Maybe we have gotten is that really diverse view because we have been working now in in more than 30 countries right and we sit and talk to people and organisations in all these countries every day, so I think what we kind of have learned is what are the similarities between the million city and the small village in Laos, which is a jungle problem in Nigeria again, and there’s some very clear similarities in what the issues are and regardless of the infrastructure or the culture or education it’s there are some things there and and yeah, it’s usually just about as incentives.
Great, what I’m going to take away from the conversation is that your empower is building the tools to string these activities.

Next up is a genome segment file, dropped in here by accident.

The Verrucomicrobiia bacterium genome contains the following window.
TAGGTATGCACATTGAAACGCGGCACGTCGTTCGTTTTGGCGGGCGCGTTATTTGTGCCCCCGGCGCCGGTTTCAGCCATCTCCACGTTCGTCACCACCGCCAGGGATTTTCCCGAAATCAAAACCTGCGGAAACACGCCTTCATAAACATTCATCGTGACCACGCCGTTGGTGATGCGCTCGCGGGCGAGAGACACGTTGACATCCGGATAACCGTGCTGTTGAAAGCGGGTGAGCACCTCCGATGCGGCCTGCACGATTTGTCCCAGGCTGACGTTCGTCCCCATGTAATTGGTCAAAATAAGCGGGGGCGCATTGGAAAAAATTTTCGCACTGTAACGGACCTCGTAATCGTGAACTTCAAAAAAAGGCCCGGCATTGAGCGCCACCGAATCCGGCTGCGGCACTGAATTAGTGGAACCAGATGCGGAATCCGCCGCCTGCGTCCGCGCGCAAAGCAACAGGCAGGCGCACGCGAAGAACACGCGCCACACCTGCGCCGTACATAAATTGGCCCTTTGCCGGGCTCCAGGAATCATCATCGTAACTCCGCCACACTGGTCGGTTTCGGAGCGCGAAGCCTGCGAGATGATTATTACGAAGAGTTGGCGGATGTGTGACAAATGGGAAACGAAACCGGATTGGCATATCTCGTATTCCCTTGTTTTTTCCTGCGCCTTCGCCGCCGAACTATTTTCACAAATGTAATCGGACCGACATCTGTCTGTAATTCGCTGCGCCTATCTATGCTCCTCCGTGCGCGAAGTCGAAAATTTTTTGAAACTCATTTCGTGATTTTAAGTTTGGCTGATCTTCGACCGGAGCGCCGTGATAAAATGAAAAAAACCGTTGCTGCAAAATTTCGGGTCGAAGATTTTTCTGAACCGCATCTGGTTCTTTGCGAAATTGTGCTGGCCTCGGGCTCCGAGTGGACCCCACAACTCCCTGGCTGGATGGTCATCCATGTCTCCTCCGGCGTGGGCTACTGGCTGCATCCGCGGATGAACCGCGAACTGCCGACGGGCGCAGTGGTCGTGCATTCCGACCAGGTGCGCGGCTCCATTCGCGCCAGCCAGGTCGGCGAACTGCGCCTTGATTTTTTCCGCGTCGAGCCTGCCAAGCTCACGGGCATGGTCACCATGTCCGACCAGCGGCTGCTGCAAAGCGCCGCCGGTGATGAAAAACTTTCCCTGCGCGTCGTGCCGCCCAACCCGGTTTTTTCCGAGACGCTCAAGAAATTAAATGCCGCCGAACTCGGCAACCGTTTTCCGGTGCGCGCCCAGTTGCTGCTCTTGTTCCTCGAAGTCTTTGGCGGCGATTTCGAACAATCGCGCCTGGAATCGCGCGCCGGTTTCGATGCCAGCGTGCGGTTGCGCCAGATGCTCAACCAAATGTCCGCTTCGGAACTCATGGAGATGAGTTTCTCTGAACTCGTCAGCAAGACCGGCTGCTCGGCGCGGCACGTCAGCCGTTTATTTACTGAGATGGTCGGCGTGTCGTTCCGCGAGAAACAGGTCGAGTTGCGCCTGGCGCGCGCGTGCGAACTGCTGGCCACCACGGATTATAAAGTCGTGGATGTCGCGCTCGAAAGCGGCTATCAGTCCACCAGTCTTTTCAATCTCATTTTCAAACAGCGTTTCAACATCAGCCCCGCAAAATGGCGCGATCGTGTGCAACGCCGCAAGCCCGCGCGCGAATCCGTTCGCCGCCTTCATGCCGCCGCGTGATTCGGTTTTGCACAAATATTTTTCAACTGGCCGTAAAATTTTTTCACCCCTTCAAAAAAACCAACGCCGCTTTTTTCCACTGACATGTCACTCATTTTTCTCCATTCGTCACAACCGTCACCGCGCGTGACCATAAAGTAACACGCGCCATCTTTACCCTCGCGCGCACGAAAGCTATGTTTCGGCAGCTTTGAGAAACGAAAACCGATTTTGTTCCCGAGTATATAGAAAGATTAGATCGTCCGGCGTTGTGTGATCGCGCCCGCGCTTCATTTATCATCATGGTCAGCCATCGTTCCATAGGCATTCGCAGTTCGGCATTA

Together from collection through to a circularity to reusing the the materials.
Wilhelm, thank you for taking the time today. I and anybody who’s listening to this story. I’m sure wish you all the success with this great approach.
Yeah, thanks a lot for having me as well and letting us talk here. So yeah, appreciate what you’re doing as well and talking about.
This so that’s great.
That was Wilhelm from empower.
Full disclosure, I am part of empower’s plastic positive programme where I contribute €5 a month and offset more than my plastic use.
Maybe you want to check it out on the empower website which is in the show notes.
That’s it for this week. Thanks for listening to the Pristine Ocean podcast. The podcast that speaks to people and projects about ideas to tackle the scourge of marine plastic litter.